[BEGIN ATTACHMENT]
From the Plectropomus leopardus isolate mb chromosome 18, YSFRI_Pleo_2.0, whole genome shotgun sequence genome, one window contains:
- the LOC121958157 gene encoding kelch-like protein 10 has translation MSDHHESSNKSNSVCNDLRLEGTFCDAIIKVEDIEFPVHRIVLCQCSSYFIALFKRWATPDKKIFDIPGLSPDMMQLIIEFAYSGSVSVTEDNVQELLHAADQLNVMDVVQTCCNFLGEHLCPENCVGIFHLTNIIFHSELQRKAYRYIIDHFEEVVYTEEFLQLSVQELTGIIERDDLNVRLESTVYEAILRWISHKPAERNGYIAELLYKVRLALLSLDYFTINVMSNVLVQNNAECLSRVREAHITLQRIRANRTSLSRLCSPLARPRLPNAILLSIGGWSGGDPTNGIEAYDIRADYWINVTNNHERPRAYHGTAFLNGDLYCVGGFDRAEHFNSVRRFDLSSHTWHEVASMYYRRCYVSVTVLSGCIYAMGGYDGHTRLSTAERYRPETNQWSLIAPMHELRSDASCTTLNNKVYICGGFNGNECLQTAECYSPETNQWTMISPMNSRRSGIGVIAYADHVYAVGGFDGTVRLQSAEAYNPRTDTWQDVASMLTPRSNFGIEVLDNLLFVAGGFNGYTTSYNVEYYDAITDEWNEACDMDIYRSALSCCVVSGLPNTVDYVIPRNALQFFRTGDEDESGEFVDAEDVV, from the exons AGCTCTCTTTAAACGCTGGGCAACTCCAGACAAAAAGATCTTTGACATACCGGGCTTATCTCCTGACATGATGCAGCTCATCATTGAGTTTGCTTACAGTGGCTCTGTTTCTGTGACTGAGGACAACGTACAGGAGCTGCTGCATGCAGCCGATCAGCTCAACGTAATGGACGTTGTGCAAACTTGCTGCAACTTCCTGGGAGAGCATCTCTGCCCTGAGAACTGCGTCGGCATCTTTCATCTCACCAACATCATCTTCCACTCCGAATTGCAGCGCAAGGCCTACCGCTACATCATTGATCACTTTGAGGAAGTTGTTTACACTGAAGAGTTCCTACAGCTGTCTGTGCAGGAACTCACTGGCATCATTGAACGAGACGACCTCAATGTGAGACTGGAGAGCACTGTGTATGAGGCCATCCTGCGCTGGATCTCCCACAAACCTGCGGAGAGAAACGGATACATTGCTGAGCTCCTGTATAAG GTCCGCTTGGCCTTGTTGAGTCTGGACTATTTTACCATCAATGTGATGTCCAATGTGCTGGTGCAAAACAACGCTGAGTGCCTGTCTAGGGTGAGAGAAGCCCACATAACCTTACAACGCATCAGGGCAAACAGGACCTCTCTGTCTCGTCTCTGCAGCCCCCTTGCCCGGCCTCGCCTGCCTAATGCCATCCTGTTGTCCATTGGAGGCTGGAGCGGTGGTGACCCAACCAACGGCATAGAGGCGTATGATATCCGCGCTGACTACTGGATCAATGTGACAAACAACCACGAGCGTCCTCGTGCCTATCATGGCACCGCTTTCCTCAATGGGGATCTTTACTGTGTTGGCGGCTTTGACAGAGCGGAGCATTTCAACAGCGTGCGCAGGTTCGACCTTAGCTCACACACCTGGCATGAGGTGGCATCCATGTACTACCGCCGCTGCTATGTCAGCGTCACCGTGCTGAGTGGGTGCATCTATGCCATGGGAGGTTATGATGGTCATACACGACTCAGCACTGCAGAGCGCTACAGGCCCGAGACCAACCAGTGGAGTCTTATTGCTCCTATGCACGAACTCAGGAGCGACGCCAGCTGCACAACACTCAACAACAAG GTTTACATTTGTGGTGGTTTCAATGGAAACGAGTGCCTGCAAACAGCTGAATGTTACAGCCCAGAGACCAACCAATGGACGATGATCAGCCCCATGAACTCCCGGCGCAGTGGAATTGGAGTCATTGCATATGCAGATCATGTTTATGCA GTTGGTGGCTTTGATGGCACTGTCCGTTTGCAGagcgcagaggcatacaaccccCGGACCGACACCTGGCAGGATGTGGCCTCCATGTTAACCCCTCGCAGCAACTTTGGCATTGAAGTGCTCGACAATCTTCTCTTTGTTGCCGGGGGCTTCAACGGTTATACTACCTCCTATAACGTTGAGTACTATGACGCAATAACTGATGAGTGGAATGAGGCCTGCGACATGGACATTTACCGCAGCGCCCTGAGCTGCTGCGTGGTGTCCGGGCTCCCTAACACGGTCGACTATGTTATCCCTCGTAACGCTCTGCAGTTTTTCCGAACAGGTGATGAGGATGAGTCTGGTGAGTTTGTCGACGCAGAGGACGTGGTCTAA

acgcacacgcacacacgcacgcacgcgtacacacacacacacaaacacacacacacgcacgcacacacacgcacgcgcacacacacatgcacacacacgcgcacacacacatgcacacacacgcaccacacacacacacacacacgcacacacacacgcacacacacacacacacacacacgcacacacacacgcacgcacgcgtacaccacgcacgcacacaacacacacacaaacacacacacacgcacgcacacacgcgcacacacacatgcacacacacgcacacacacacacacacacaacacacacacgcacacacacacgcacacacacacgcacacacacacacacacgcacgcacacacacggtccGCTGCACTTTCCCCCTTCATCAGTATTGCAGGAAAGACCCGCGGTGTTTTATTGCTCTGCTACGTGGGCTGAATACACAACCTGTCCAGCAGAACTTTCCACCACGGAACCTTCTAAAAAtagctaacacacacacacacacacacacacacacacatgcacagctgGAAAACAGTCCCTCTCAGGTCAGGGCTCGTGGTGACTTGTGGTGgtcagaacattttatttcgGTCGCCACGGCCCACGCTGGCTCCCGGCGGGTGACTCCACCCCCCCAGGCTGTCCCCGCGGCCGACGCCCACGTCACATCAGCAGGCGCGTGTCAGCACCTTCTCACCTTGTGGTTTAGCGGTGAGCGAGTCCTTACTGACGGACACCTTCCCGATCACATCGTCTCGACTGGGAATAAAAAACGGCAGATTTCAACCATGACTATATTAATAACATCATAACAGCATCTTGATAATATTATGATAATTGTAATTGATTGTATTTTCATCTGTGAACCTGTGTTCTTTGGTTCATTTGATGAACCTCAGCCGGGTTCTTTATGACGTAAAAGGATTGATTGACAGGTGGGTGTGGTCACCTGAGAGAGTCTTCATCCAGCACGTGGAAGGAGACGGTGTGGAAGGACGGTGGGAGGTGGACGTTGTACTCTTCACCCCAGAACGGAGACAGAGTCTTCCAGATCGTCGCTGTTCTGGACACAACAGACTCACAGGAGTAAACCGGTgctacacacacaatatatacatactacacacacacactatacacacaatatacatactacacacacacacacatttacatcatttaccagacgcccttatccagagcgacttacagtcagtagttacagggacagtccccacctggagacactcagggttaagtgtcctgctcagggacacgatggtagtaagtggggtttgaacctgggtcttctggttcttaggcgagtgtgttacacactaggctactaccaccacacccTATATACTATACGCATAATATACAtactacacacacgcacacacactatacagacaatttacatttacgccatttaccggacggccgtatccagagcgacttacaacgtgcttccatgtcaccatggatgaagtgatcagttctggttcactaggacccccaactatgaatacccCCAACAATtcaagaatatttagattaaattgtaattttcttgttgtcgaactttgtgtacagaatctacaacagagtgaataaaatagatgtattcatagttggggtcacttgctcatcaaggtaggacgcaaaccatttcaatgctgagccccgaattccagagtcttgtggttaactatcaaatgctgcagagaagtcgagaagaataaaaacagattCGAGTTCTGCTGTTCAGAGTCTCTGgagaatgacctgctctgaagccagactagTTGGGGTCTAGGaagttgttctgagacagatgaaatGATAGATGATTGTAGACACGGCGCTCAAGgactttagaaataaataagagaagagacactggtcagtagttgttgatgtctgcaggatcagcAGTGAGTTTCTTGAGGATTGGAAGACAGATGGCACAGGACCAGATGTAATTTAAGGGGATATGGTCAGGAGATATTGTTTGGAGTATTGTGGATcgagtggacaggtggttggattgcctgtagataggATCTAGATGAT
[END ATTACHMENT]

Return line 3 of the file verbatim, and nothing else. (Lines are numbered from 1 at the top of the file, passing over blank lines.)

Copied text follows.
acgcacacgcacacacgcacgcacgcgtacacacacacacacaaacacacacacacgcacgcacacacacgcacgcgcacacacacatgcacacacacgcgcacacacacatgcacacacacgcaccacacacacacacacacacgcacacacacacgcacacacacacacacacacacacgcacacacacacgcacgcacgcgtacaccacgcacgcacacaacacacacacaaacacacacacacgcacgcacacacgcgcacacacacatgcacacacacgcacacacacacacacacacaacacacacacgcacacacacacgcacacacacacgcacacacacacacacacgcacgcacacacacggtccGCTGCACTTTCCCCCTTCATCAGTATTGCAGGAAAGACCCGCGGTGTTTTATTGCTCTGCTACGTGGGCTGAATACACAACCTGTCCAGCAGAACTTTCCACCACGGAACCTTCTAAAAAtagctaacacacacacacacacacacacacacacacatgcacagctgGAAAACAGTCCCTCTCAGGTCAGGGCTCGTGGTGACTTGTGGTGgtcagaacattttatttcgGTCGCCACGGCCCACGCTGGCTCCCGGCGGGTGACTCCACCCCCCCAGGCTGTCCCCGCGGCCGACGCCCACGTCACATCAGCAGGCGCGTGTCAGCACCTTCTCACCTTGTGGTTTAGCGGTGAGCGAGTCCTTACTGACGGACACCTTCCCGATCACATCGTCTCGACTGGGAATAAAAAACGGCAGATTTCAACCATGACTATATTAATAACATCATAACAGCATCTTGATAATATTATGATAATTGTAATTGATTGTATTTTCATCTGTGAACCTGTGTTCTTTGGTTCATTTGATGAACCTCAGCCGGGTTCTTTATGACGTAAAAGGATTGATTGACAGGTGGGTGTGGTCACCTGAGAGAGTCTTCATCCAGCACGTGGAAGGAGACGGTGTGGAAGGACGGTGGGAGGTGGACGTTGTACTCTTCACCCCAGAACGGAGACAGAGTCTTCCAGATCGTCGCTGTTCTGGACACAACAGACTCACAGGAGTAAACCGGTgctacacacacaatatatacatactacacacacacactatacacacaatatacatactacacacacacacacatttacatcatttaccagacgcccttatccagagcgacttacagtcagtagttacagggacagtccccacctggagacactcagggttaagtgtcctgctcagggacacgatggtagtaagtggggtttgaacctgggtcttctggttcttaggcgagtgtgttacacactaggctactaccaccacacccTATATACTATACGCATAATATACAtactacacacacgcacacacactatacagacaatttacatttacgccatttaccggacggccgtatccagagcgacttacaacgtgcttccatgtcaccatggatgaagtgatcagttctggttcactaggacccccaactatgaatacccCCAACAATtcaagaatatttagattaaattgtaattttcttgttgtcgaactttgtgtacagaatctacaacagagtgaataaaatagatgtattcatagttggggtcacttgctcatcaaggtaggacgcaaaccatttcaatgctgagccccgaattccagagtcttgtggttaactatcaaatgctgcagagaagtcgagaagaataaaaacagattCGAGTTCTGCTGTTCAGAGTCTCTGgagaatgacctgctctgaagccagactagTTGGGGTCTAGGaagttgttctgagacagatgaaatGATAGATGATTGTAGACACGGCGCTCAAGgactttagaaataaataagagaagagacactggtcagtagttgttgatgtctgcaggatcagcAGTGAGTTTCTTGAGGATTGGAAGACAGATGGCACAGGACCAGATGTAATTTAAGGGGATATGGTCAGGAGATATTGTTTGGAGTATTGTGGATcgagtggacaggtggttggattgcctgtagataggATCTAGATGAT